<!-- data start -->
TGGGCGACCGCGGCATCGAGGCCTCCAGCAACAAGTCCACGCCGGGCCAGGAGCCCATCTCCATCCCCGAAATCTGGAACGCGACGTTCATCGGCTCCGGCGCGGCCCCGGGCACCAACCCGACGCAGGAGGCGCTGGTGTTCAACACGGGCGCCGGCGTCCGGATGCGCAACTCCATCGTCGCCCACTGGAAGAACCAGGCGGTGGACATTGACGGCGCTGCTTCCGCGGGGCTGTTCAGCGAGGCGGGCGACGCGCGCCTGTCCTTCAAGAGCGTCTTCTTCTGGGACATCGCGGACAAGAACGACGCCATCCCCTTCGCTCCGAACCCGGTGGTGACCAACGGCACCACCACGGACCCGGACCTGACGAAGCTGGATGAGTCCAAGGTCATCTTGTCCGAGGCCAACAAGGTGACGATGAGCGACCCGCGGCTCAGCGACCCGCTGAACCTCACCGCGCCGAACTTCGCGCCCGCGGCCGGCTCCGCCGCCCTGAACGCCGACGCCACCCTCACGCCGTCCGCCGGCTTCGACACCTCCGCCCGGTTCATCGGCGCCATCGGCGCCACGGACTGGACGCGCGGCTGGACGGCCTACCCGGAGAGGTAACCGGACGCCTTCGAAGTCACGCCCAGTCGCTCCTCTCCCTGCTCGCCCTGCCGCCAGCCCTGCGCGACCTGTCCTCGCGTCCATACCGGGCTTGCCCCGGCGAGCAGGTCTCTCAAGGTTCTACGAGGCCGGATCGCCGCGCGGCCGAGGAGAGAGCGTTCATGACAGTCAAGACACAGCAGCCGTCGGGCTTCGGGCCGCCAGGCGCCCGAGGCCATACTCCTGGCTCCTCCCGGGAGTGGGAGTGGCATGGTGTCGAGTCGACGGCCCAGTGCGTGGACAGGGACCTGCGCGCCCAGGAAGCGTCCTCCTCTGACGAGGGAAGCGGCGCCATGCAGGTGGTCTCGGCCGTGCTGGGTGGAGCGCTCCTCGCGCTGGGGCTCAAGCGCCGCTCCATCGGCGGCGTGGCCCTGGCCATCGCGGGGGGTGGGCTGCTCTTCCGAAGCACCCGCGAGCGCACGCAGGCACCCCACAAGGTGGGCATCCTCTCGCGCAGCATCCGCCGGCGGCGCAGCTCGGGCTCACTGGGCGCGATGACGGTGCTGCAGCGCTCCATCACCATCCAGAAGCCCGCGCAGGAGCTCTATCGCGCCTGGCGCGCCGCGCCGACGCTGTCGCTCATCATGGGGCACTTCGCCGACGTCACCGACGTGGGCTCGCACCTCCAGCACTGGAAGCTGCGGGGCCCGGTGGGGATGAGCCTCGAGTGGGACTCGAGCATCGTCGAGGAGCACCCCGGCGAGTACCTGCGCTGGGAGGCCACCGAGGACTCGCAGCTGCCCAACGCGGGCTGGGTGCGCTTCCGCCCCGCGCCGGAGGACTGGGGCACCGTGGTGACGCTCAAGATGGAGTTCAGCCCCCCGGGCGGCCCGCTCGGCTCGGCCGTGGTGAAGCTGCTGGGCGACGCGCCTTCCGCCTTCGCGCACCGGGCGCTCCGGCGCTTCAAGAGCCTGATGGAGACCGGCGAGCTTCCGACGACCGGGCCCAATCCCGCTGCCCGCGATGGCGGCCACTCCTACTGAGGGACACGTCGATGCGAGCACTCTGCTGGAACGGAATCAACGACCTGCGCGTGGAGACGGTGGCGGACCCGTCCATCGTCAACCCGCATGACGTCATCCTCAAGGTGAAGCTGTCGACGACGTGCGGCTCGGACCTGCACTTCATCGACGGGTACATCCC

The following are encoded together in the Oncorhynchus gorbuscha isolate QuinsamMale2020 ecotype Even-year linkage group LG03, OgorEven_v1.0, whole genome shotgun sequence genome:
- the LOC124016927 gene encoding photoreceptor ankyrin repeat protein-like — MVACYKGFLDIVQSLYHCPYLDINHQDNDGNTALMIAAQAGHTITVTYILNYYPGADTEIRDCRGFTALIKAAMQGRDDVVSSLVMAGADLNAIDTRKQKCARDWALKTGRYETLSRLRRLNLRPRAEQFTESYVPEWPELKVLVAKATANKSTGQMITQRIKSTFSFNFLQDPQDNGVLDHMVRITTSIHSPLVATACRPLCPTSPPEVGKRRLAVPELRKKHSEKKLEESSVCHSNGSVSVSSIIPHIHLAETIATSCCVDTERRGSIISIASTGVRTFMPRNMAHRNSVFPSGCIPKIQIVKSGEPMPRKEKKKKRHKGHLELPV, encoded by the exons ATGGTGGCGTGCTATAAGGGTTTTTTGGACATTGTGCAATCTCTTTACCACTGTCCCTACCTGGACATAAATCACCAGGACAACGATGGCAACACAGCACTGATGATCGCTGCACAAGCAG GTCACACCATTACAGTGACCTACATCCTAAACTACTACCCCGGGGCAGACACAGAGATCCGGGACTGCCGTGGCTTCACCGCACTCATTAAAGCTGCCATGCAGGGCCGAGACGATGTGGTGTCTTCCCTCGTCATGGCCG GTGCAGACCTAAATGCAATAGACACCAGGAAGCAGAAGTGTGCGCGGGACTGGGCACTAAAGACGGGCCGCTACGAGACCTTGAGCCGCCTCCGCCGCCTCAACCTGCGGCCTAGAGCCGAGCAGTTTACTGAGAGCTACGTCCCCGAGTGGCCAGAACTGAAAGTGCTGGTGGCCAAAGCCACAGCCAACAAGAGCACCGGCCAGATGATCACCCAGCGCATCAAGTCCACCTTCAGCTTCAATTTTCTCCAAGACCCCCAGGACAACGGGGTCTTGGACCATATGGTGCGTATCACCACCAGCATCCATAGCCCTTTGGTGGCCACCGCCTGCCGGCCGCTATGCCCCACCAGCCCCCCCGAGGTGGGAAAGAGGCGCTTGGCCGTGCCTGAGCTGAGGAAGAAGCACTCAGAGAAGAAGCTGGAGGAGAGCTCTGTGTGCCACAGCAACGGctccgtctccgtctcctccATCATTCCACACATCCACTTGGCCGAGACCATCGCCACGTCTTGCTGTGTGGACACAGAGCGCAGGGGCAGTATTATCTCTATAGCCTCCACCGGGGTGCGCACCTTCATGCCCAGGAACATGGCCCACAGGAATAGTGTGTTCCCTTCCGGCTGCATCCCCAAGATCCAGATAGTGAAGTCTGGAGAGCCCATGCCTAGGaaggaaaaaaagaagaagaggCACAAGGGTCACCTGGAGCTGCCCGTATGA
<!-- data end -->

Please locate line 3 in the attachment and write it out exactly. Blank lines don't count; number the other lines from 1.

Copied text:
- the LOC124016927 gene encoding photoreceptor ankyrin repeat protein-like — MVACYKGFLDIVQSLYHCPYLDINHQDNDGNTALMIAAQAGHTITVTYILNYYPGADTEIRDCRGFTALIKAAMQGRDDVVSSLVMAGADLNAIDTRKQKCARDWALKTGRYETLSRLRRLNLRPRAEQFTESYVPEWPELKVLVAKATANKSTGQMITQRIKSTFSFNFLQDPQDNGVLDHMVRITTSIHSPLVATACRPLCPTSPPEVGKRRLAVPELRKKHSEKKLEESSVCHSNGSVSVSSIIPHIHLAETIATSCCVDTERRGSIISIASTGVRTFMPRNMAHRNSVFPSGCIPKIQIVKSGEPMPRKEKKKKRHKGHLELPV, encoded by the exons ATGGTGGCGTGCTATAAGGGTTTTTTGGACATTGTGCAATCTCTTTACCACTGTCCCTACCTGGACATAAATCACCAGGACAACGATGGCAACACAGCACTGATGATCGCTGCACAAGCAG GTCACACCATTACAGTGACCTACATCCTAAACTACTACCCCGGGGCAGACACAGAGATCCGGGACTGCCGTGGCTTCACCGCACTCATTAAAGCTGCCATGCAGGGCCGAGACGATGTGGTGTCTTCCCTCGTCATGGCCG GTGCAGACCTAAATGCAATAGACACCAGGAAGCAGAAGTGTGCGCGGGACTGGGCACTAAAGACGGGCCGCTACGAGACCTTGAGCCGCCTCCGCCGCCTCAACCTGCGGCCTAGAGCCGAGCAGTTTACTGAGAGCTACGTCCCCGAGTGGCCAGAACTGAAAGTGCTGGTGGCCAAAGCCACAGCCAACAAGAGCACCGGCCAGATGATCACCCAGCGCATCAAGTCCACCTTCAGCTTCAATTTTCTCCAAGACCCCCAGGACAACGGGGTCTTGGACCATATGGTGCGTATCACCACCAGCATCCATAGCCCTTTGGTGGCCACCGCCTGCCGGCCGCTATGCCCCACCAGCCCCCCCGAGGTGGGAAAGAGGCGCTTGGCCGTGCCTGAGCTGAGGAAGAAGCACTCAGAGAAGAAGCTGGAGGAGAGCTCTGTGTGCCACAGCAACGGctccgtctccgtctcctccATCATTCCACACATCCACTTGGCCGAGACCATCGCCACGTCTTGCTGTGTGGACACAGAGCGCAGGGGCAGTATTATCTCTATAGCCTCCACCGGGGTGCGCACCTTCATGCCCAGGAACATGGCCCACAGGAATAGTGTGTTCCCTTCCGGCTGCATCCCCAAGATCCAGATAGTGAAGTCTGGAGAGCCCATGCCTAGGaaggaaaaaaagaagaagaggCACAAGGGTCACCTGGAGCTGCCCGTATGA